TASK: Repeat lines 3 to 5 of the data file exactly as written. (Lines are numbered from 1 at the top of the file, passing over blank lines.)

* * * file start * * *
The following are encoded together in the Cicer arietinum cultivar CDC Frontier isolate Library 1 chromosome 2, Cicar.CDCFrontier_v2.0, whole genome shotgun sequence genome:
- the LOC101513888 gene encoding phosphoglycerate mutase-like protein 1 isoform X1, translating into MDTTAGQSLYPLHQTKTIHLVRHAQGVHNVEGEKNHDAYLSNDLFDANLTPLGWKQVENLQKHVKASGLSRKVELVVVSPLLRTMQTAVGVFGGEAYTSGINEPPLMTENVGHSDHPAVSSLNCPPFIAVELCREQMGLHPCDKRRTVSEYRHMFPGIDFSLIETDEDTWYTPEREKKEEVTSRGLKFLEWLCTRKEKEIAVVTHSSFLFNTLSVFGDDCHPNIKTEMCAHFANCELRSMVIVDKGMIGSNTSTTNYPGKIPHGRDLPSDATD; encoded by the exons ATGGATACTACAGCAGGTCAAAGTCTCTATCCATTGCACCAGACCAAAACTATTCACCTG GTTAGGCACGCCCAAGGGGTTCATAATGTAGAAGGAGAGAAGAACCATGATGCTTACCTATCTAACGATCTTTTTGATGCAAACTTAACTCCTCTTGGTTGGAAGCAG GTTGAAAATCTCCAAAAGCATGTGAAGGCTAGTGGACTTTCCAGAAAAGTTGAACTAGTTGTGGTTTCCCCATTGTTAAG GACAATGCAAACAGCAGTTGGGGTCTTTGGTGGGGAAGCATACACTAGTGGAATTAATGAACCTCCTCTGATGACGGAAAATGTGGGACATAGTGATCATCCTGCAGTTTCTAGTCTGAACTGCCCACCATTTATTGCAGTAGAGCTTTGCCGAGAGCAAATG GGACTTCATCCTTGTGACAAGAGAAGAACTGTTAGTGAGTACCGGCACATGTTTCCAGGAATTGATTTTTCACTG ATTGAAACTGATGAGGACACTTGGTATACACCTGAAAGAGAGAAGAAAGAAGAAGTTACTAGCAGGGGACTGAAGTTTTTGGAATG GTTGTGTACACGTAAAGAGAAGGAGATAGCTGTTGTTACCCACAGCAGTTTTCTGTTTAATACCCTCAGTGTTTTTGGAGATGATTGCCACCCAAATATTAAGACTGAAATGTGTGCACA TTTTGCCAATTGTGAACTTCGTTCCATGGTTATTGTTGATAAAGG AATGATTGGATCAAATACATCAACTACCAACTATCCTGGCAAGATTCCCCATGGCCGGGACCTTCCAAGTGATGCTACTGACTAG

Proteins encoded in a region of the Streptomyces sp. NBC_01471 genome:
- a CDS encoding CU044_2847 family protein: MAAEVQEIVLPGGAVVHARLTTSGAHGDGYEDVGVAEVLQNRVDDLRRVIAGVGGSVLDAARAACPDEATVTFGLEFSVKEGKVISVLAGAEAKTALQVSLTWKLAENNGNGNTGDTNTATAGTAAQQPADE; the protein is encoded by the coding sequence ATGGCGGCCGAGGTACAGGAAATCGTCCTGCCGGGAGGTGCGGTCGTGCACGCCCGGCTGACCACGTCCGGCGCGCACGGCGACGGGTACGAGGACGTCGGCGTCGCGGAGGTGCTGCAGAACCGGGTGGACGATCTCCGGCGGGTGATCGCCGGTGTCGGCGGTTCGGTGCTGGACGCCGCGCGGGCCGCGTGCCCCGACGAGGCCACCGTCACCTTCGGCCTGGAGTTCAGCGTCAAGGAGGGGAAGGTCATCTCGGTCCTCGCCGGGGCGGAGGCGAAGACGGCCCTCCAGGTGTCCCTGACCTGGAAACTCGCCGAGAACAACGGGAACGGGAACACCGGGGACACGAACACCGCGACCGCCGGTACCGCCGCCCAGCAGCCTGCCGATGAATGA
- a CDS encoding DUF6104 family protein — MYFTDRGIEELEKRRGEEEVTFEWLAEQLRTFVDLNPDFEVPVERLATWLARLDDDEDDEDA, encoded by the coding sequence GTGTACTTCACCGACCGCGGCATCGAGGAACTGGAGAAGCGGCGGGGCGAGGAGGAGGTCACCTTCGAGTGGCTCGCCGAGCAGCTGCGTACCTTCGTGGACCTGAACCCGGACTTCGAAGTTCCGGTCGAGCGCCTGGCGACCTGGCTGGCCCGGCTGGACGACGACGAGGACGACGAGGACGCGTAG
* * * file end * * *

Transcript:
Proteins encoded in a region of the Streptomyces sp. NBC_01471 genome:
- a CDS encoding CU044_2847 family protein: MAAEVQEIVLPGGAVVHARLTTSGAHGDGYEDVGVAEVLQNRVDDLRRVIAGVGGSVLDAARAACPDEATVTFGLEFSVKEGKVISVLAGAEAKTALQVSLTWKLAENNGNGNTGDTNTATAGTAAQQPADE; the protein is encoded by the coding sequence ATGGCGGCCGAGGTACAGGAAATCGTCCTGCCGGGAGGTGCGGTCGTGCACGCCCGGCTGACCACGTCCGGCGCGCACGGCGACGGGTACGAGGACGTCGGCGTCGCGGAGGTGCTGCAGAACCGGGTGGACGATCTCCGGCGGGTGATCGCCGGTGTCGGCGGTTCGGTGCTGGACGCCGCGCGGGCCGCGTGCCCCGACGAGGCCACCGTCACCTTCGGCCTGGAGTTCAGCGTCAAGGAGGGGAAGGTCATCTCGGTCCTCGCCGGGGCGGAGGCGAAGACGGCCCTCCAGGTGTCCCTGACCTGGAAACTCGCCGAGAACAACGGGAACGGGAACACCGGGGACACGAACACCGCGACCGCCGGTACCGCCGCCCAGCAGCCTGCCGATGAATGA
- a CDS encoding DUF6104 family protein — MYFTDRGIEELEKRRGEEEVTFEWLAEQLRTFVDLNPDFEVPVERLATWLARLDDDEDDEDA, encoded by the coding sequence GTGTACTTCACCGACCGCGGCATCGAGGAACTGGAGAAGCGGCGGGGCGAGGAGGAGGTCACCTTCGAGTGGCTCGCCGAGCAGCTGCGTACCTTCGTGGACCTGAACCCGGACTTCGAAGTTCCGGTCGAGCGCCTGGCGACCTGGCTGGCCCGGCTGGACGACGACGAGGACGACGAGGACGCGTAG